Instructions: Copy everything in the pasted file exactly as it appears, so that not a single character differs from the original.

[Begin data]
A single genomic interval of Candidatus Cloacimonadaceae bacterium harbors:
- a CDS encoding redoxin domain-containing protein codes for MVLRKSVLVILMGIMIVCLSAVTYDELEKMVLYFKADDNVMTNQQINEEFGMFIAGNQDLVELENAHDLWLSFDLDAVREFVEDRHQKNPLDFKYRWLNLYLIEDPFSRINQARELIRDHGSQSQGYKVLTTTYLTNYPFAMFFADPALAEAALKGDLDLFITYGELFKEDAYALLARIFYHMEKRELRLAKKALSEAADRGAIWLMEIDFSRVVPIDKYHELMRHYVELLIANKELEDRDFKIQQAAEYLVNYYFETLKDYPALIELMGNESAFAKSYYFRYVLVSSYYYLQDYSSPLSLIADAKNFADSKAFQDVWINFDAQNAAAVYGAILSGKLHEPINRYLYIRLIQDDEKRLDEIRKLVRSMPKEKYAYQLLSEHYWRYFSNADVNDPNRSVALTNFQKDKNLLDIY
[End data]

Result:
A single genomic interval of Candidatus Cloacimonadaceae bacterium harbors:
- a CDS encoding redoxin domain-containing protein codes for MVLRKSVLVILMGIMIVCLSAVTYDELEKMVLYFKADDNVMTNQQINEEFGMFIAGNQDLVELENAHDLWLSFDLDAVREFVEDRHQKNPLDFKYRWLNLYLIEDPFSRINQARELIRDHGSQSQGYKVLTTTYLTNYPFAMFFADPALAEAALKGDLDLFITYGELFKEDAYALLARIFYHMEKRELRLAKKALSEAADRGAIWLMEIDFSRVVPIDKYHELMRHYVELLIANKELEDRDFKIQQAAEYLVNYYFETLKDYPALIELMGNESAFAKSYYFRYVLVSSYYYLQDYSSPLSLIADAKNFADSKAFQDVWINFDAQNAAAVYGAILSGKLHEPINRYLYIRLIQDDEKRLDEIRKLVRSMPKEKYAYQLLSEHYWRYFSNADVNDPNRSVALTNFQKDKNLLDIY